RALEIGH — With colorful maps and charts as their backdrops, lawyers began making arguments on Monday about a legal challenge of North Carolina legislative and congressional districts drawn two years ago by the Republican-led General Assembly.
Attorneys for Democratic voters and a coalition of civil rights and election organizations were the first to rise before a three-judge panel. They contend the new maps are unconstitutional.
The ultimate shape of the maps could determine which party holds power in North Carolina for the next decade.
On the challengers’ side, attorneys argue that mapmakers working for the Republican Party drew the lines to concentrate black voters in districts that reduce their overall political power. Attorneys for the GOP legislative leaders and the state, who are set to begin their arguments on Tuesday, contend the lawsuit should be dismissed, arguing that the redistricting passed muster with Washington and is really no different from what Democrats did a decade ago.
Under the Voting Rights Act, the U.S. Department of Justice gets to weigh in on the mapping to protect against racial discrimination. In November 2011, justice department officials said they would not oppose the maps based on grounds of discrimination.
Attorneys Anita Earls and Allison Riggs of the Southern Coalition for Social Justice in Durham, Edwin Speas of Poyner Spruill in Raleigh and Adam Stein of Ferguson, Stein, Chambers, Gresham and Sumter in Chapel Hill spent the morning and afternoon in an airy courtroom at Campbell University law school describing the problematic districts to Paul Ridgeway, Joseph Crosswhite and Alma Hinton, the three Superior Court judges presiding over the hearing.
The attorneys contend the 2011 election district maps are illegal, in part, because they split voting precincts and fail to keep whole counties within districts.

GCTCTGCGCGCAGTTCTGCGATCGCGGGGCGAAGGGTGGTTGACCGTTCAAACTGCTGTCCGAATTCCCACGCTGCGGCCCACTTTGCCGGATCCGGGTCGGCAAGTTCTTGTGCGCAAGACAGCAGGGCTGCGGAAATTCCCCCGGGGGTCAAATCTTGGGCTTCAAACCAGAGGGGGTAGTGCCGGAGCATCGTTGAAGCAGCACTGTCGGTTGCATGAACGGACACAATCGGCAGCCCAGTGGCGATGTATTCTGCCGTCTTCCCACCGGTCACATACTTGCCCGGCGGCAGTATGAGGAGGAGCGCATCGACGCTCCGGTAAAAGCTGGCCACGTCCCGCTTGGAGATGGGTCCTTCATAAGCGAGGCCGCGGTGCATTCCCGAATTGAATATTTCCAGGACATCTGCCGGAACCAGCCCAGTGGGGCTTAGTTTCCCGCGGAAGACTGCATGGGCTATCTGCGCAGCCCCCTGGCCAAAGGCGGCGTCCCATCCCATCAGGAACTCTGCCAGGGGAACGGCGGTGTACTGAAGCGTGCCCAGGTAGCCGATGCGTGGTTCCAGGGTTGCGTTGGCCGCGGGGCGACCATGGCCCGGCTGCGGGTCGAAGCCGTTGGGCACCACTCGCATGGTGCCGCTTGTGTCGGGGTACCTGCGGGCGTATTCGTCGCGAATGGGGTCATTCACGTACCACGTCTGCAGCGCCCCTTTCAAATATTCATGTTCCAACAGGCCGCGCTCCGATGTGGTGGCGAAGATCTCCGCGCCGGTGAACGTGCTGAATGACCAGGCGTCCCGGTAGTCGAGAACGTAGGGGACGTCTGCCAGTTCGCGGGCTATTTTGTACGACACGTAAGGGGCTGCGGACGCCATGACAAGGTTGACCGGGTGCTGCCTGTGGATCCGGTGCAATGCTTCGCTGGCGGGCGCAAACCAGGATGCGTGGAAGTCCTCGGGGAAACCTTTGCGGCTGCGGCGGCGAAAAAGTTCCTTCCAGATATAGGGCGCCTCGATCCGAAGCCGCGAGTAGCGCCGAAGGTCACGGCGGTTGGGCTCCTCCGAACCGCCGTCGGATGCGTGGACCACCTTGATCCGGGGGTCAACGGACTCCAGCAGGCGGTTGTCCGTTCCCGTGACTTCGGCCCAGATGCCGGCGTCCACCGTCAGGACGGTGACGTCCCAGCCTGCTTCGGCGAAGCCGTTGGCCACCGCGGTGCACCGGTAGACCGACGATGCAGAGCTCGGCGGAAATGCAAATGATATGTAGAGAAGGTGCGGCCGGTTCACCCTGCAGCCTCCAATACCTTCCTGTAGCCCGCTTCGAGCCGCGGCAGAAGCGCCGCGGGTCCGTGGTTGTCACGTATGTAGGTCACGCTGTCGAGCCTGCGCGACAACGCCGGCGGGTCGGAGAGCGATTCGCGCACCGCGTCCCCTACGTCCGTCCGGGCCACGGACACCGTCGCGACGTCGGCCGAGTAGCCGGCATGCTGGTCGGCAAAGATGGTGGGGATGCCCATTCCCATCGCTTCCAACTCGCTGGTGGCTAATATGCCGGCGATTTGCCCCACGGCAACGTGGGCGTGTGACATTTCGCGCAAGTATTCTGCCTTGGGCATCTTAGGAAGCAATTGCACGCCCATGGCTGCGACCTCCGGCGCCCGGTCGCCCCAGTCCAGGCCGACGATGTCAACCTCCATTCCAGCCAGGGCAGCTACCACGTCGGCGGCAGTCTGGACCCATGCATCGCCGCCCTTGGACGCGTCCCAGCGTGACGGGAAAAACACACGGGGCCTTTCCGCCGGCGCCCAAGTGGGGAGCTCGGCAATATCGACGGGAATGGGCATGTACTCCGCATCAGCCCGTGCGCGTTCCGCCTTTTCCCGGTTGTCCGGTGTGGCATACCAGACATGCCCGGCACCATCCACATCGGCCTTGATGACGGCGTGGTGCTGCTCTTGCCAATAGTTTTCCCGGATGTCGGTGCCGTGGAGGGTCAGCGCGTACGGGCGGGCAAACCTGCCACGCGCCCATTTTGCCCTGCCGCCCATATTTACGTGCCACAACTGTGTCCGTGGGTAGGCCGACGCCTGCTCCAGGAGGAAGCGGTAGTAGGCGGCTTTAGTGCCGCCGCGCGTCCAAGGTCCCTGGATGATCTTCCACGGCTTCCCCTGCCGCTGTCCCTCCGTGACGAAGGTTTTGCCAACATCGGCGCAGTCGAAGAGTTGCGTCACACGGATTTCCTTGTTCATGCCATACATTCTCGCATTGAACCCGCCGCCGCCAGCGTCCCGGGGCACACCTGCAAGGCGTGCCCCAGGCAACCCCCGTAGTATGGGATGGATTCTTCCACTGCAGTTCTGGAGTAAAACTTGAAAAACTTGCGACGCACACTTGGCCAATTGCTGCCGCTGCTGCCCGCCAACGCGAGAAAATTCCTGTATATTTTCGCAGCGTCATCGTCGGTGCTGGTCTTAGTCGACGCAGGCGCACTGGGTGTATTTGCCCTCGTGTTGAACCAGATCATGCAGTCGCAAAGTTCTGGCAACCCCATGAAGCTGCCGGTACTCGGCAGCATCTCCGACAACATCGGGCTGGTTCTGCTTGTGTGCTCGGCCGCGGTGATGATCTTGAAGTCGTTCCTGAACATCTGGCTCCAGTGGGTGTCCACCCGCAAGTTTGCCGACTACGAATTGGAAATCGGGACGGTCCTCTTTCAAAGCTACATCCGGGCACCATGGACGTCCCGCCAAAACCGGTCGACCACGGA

The new lines divide neighborhoods and apartment complexes and, in at least one case, cross through a house, leaving voters and candidates confused about who’s in what precinct, argued attorneys for the map challengers. By shaping districts that way, the mapmakers weaken the power of the black vote in other districts. Some of the districts being challenged are in Wake and Durham counties.
“This is a racial gerrymandering claim,” Earls told the judges.
N.C. in the spotlight
Redistricting occurs every 10 years based on the national census. In 2010, Republicans took control of both chambers of the General Assembly for the first time in more than a century and led the redrawing of the lines.
That process has gotten much attention nationally.
Earlier this month, The New York Times published an opinion piece by Sam Wang, the founder of the Princeton Election Consortium and an associate professor of molecular biology and neuroscience at Princeton University. In his piece, titled “The Great Gerrymander of 2012,” Wang pointed out that, nationally, Democrats received 1.4 million more votes than Republicans for U.S. House of Representative seats in 2012, but the GOP won control of the House by a 234 to 201 margin.
Wang pointed out that North Carolina was one of five states where the party that won more than half the votes did not get at least half the seats. In North Carolina, where the two-party U.S. House vote was 51 percent Democratic and 49 percent Republican, nine Republicans and four Democrats were elected.
“If districts were drawn fairly,” Wang surmised, “this lopsided discrepancy would hardly ever occur.”
Thomas Hofeller, a seasoned GOP mapmaker cited by lawyers at Monday’s hearing as one of the chief architects of the 2011 N.C. maps, was featured in “The League of Dangerous Mapmakers,” an article published in October 2012 by Atlantic Monthly.